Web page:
Since the beginning I’d always written with my best friend, George Toles. When I started this project, lost film was a pet obsession of mine. I started the writing process alone, way back in 2010. I had no idea where I wanted it to go. I just knew I wanted to adapt as short films a bunch of long lost feature films — if only to finally get to watch some facsimile of a movie otherwise inaccessible.
Almost every director whose career straddles the silent/talkie era has a number of lost films on his or her filmography. Some poor directors have lost entire bodies of work, though they aren’t alive any more to grieve over this. I wanted to shoot my own versions, as if I were reinterpreting holy texts, and present them to the world anew as reverent and irreverent glosses on the missing originals. I hired a former student of mine, Evan Johnson, as my research assistant, and he got into the project so much that he soon became my screenwriting partner. He brought on his friend Bob Kotyk to help, and soon the three of us got a lovely writing chemistry going.
It helped that they were young and unemployed and had all the time in the world and little interest in money. Because the project soon got very large. Every day we discovered more and more fascinating things about lost cinema, every day the conceptual tenets of the interactive and the feature evolved, became complicated, tangled themselves up in our ardent thoughts, and then suddenly became simple. It was kind of a miracle the way we figured it all out, whatever “it” is!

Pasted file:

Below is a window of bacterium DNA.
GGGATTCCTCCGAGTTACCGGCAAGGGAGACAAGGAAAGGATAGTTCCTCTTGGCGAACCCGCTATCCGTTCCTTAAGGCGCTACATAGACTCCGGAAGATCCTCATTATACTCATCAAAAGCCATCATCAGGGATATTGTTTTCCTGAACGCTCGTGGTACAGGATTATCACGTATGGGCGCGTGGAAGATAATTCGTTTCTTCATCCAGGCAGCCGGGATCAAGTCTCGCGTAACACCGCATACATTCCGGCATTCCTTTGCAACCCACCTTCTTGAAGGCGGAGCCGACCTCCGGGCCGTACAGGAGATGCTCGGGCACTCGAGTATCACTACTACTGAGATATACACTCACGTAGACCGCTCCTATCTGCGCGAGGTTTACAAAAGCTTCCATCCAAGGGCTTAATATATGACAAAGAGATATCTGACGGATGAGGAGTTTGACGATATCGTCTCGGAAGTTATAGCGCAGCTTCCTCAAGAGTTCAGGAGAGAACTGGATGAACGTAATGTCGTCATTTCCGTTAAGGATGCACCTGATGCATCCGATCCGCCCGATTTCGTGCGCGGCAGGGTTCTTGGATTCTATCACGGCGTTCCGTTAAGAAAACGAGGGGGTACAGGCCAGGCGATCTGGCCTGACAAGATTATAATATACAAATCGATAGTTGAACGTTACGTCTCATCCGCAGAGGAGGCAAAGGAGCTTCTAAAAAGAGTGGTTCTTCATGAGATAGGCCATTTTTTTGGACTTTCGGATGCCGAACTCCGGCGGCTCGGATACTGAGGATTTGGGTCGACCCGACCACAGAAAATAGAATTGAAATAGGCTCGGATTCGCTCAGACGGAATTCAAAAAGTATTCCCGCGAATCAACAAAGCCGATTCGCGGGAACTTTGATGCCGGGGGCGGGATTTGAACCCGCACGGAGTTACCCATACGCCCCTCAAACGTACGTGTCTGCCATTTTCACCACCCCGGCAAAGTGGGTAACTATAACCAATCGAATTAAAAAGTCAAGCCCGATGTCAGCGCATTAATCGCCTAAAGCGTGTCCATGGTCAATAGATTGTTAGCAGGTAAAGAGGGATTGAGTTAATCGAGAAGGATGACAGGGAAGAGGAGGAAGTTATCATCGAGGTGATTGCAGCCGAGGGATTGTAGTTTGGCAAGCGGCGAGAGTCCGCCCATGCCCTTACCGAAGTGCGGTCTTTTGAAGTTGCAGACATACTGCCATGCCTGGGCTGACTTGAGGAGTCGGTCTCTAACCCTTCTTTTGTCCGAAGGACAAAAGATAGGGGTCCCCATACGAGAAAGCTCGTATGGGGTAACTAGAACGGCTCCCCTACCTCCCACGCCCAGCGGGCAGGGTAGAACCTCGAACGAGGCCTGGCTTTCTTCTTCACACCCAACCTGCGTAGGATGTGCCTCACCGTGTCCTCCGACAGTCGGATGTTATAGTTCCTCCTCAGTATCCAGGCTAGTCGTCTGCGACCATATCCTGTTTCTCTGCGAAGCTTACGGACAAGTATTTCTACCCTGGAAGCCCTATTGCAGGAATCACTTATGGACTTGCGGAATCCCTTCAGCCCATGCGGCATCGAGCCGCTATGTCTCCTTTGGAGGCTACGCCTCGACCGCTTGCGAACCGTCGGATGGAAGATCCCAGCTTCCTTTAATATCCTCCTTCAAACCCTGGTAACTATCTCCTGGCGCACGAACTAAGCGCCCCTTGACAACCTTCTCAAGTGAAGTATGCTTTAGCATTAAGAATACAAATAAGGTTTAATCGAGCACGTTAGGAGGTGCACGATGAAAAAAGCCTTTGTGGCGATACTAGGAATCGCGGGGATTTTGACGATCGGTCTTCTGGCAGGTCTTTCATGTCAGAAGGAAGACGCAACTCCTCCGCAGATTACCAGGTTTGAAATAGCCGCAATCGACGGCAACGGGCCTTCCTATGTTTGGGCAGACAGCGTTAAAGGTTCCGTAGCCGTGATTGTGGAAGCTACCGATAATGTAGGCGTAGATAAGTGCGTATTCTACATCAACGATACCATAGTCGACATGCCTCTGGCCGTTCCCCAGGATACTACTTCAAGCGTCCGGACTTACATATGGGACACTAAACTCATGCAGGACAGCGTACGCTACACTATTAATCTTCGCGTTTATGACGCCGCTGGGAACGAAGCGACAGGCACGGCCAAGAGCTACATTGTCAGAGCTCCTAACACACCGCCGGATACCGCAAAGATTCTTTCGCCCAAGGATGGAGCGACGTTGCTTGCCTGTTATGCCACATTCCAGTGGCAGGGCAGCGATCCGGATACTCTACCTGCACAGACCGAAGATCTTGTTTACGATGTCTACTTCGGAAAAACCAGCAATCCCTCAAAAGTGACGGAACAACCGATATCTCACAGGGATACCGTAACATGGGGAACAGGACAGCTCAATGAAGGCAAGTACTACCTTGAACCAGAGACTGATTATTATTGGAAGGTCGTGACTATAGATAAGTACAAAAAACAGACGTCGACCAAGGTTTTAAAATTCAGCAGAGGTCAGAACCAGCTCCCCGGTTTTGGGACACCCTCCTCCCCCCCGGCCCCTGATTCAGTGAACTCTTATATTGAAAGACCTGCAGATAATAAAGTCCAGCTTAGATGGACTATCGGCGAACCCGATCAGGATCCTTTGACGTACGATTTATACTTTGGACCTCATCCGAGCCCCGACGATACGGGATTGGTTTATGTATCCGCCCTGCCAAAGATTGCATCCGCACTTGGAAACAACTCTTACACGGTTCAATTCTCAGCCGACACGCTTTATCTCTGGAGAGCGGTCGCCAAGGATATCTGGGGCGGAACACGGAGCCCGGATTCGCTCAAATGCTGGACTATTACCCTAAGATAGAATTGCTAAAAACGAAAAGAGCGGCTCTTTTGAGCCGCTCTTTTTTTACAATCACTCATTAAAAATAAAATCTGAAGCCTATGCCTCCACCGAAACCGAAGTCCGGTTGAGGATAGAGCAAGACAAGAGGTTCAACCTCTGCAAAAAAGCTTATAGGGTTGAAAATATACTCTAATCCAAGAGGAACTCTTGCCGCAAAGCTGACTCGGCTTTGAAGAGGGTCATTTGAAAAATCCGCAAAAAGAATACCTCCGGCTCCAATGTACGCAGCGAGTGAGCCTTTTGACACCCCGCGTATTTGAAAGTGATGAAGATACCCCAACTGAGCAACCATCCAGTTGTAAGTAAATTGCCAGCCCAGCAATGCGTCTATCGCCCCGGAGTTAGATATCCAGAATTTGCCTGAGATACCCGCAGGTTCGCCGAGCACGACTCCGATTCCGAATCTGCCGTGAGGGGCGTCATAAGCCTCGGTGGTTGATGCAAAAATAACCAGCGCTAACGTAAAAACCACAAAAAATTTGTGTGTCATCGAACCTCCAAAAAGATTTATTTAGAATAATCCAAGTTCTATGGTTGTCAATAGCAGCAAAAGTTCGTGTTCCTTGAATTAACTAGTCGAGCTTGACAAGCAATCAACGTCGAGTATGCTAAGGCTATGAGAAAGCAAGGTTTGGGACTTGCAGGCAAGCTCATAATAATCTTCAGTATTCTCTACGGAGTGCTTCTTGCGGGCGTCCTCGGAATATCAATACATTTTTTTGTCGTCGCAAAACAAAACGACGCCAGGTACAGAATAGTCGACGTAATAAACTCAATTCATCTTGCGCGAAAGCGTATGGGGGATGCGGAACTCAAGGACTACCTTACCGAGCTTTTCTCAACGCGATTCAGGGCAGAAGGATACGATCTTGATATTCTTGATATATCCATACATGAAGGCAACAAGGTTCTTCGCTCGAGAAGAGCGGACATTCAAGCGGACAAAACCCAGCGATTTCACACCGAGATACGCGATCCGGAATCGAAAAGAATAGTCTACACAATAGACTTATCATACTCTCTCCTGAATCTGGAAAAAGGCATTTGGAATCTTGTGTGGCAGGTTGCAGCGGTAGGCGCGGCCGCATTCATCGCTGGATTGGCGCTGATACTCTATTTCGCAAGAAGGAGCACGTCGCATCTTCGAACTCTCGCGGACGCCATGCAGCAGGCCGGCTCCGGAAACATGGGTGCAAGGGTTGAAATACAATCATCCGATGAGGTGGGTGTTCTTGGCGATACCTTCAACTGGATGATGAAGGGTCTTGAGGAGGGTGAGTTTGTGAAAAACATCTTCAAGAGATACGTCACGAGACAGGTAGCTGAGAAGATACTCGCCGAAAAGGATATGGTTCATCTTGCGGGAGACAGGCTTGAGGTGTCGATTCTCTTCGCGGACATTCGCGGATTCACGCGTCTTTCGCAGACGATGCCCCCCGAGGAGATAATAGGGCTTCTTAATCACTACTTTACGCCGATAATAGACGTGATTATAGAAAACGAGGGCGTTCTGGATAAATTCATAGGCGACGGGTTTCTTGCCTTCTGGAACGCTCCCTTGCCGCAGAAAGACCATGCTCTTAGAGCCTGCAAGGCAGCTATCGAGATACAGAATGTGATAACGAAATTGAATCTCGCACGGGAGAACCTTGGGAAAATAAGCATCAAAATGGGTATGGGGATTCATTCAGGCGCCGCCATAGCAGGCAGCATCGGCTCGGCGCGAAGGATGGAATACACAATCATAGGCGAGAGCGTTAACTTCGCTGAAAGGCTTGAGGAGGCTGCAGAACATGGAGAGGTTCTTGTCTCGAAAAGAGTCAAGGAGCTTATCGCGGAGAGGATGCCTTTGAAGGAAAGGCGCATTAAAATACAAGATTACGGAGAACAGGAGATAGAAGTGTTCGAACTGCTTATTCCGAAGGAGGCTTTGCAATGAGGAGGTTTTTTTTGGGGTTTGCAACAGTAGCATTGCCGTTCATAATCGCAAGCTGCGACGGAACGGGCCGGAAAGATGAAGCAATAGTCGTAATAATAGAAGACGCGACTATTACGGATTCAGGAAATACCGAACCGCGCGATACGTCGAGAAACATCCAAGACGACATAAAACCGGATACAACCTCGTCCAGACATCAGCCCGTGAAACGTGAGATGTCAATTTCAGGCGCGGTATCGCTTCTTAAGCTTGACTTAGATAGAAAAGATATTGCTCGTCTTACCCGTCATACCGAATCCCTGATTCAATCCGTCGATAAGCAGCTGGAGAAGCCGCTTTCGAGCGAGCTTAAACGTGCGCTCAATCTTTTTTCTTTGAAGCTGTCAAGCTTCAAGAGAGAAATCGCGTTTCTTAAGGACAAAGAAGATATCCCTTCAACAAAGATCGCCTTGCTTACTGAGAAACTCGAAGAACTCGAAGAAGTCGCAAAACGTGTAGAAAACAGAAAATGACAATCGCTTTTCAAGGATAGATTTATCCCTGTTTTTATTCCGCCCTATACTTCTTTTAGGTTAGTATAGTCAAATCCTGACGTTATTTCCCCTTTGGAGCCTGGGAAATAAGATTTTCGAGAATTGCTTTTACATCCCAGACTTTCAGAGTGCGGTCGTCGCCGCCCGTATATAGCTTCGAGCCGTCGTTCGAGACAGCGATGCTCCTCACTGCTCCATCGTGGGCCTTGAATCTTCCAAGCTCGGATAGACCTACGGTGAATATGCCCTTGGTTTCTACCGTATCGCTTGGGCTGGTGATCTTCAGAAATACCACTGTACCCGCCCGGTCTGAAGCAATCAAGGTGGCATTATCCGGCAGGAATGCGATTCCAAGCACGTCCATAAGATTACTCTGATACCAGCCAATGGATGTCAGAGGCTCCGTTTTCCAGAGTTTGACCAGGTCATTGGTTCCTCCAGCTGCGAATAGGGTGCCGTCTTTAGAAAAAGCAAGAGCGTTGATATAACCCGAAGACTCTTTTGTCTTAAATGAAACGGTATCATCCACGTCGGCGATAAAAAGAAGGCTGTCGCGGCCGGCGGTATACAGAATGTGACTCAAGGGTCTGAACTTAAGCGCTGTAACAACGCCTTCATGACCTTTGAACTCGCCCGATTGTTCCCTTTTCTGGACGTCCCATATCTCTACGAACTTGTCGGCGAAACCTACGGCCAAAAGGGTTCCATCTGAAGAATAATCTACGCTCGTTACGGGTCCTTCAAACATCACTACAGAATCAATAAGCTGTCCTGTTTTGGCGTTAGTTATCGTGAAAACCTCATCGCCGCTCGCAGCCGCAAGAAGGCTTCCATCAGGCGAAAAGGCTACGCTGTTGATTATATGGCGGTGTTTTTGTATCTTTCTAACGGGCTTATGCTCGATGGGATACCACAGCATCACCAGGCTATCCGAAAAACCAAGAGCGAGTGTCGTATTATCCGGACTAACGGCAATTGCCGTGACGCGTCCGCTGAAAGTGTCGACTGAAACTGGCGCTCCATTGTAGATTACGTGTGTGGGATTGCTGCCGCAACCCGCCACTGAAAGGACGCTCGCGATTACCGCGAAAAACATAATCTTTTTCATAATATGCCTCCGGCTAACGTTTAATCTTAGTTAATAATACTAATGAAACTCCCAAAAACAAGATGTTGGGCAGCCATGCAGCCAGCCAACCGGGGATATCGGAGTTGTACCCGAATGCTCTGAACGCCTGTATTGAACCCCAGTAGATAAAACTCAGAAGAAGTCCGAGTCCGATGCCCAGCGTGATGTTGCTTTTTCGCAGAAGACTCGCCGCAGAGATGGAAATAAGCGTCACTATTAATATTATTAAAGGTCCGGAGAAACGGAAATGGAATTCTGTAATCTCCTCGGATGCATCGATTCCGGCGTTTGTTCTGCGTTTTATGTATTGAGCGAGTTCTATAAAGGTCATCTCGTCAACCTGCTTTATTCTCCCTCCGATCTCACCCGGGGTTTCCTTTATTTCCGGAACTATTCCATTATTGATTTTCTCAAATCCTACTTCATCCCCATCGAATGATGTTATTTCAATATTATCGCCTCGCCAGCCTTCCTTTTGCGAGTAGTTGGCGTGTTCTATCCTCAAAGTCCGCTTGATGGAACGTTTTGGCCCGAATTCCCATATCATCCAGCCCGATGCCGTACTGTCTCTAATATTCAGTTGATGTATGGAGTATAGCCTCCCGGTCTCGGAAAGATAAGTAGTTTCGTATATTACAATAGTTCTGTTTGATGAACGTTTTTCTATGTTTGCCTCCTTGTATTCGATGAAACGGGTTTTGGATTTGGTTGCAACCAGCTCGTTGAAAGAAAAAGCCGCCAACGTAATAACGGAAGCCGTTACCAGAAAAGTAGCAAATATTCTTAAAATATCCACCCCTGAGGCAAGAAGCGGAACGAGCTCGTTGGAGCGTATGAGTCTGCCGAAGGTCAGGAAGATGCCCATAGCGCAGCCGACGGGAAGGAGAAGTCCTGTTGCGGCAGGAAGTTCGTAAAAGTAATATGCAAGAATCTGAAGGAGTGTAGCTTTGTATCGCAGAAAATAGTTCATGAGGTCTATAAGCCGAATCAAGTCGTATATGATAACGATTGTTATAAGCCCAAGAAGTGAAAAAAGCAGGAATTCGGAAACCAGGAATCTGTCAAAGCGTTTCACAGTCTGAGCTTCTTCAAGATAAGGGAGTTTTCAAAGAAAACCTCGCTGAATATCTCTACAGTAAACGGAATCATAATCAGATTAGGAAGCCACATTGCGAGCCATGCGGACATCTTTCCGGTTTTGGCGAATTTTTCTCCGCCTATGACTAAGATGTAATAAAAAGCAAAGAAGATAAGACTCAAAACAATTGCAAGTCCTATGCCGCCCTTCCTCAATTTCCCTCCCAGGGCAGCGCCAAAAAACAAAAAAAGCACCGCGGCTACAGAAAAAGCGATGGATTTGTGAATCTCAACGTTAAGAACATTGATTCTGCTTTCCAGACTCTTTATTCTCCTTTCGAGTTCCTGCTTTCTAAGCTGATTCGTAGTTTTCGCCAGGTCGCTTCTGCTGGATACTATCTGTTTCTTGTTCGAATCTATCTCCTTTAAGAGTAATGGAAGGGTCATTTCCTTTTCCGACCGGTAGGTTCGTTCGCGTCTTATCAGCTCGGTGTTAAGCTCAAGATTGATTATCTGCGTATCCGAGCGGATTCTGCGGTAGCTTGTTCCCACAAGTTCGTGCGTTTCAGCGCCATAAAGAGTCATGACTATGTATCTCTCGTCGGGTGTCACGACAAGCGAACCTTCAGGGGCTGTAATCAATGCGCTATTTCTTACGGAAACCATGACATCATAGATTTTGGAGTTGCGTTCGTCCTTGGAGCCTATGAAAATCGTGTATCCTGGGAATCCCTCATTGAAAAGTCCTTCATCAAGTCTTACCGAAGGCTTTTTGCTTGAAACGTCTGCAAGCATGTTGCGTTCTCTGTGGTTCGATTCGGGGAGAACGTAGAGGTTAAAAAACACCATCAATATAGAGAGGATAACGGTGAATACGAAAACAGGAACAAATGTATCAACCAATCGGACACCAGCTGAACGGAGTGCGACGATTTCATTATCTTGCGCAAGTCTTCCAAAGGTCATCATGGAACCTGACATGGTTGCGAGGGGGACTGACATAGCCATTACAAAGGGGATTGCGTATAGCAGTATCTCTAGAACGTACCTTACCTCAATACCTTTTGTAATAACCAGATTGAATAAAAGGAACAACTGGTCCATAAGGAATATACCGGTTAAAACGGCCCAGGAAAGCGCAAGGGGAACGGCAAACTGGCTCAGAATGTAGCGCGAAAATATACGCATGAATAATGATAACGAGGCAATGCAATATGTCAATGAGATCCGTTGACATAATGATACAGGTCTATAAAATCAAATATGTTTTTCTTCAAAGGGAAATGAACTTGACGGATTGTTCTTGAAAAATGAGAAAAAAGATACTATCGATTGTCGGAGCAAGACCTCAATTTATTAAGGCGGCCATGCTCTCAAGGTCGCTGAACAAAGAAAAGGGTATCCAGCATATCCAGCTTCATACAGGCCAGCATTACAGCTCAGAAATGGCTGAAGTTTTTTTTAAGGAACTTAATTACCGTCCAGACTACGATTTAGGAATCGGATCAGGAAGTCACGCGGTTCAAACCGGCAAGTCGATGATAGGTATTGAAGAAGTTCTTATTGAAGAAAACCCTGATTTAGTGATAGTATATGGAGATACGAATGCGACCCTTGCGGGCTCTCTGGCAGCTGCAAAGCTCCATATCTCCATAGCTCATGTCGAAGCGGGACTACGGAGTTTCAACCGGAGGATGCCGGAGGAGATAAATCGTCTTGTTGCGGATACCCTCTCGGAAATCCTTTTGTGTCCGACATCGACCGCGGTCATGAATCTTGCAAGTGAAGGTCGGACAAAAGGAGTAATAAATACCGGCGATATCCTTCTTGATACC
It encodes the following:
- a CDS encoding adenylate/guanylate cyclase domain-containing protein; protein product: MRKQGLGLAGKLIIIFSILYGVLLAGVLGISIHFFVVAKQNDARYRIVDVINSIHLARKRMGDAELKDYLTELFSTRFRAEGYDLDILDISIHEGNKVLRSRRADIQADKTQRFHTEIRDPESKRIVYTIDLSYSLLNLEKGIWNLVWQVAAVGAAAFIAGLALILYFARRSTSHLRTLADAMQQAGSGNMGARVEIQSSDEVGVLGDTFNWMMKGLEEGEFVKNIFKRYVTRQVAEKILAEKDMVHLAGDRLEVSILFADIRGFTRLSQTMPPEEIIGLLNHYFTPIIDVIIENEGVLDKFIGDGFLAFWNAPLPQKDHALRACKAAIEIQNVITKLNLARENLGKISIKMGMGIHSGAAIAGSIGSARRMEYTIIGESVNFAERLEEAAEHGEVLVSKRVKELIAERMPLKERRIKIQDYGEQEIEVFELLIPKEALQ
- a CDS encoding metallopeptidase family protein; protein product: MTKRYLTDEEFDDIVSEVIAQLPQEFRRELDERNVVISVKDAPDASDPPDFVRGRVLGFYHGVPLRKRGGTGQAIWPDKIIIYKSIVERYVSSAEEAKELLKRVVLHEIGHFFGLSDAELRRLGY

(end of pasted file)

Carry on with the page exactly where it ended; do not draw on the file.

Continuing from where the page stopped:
Evan started to surpass me in critical and conceptual thinking. I wasn’t jealous, just grateful. I asked George back to join us, but I know I had hurt his feelings by starting up without him. Thank God we remain friends. My wife Kim Morgan and I wrote three days worth of shooting material as well — that was a blast. And even the great great GREAT American poet John Ashbery chipped in with an enormous contribution, a screenwriting and literary event that gave me gooseflesh of awe and soiled shorts — shat drawers of awe.
At one point, if I remember correctly, you were planning to shoot the Seances films Factory-style, in a Warhol-like process. How and why did you abandon that idea?
Well, I never really abandoned the Seances. They were called Hauntings back in 2010, when I first took a stab at shooting adaptations of lost films, but once completed these were to be installation loops rather than short films. I did complete eleven of them for Noah Cowan, who installed them as projections for the opening of his Bell Lightbox Building, the nerve centre of TIFF. I deputized a bunch of talented young filmmakers I had met in my travels to shoot these Hauntings in a “Factory” situation.
My writing partner Evan Johnson ran the movie manufacturing plant under the job description Hauntings Coordinator. Our production designer, Galen Johnson, made him a business card that read: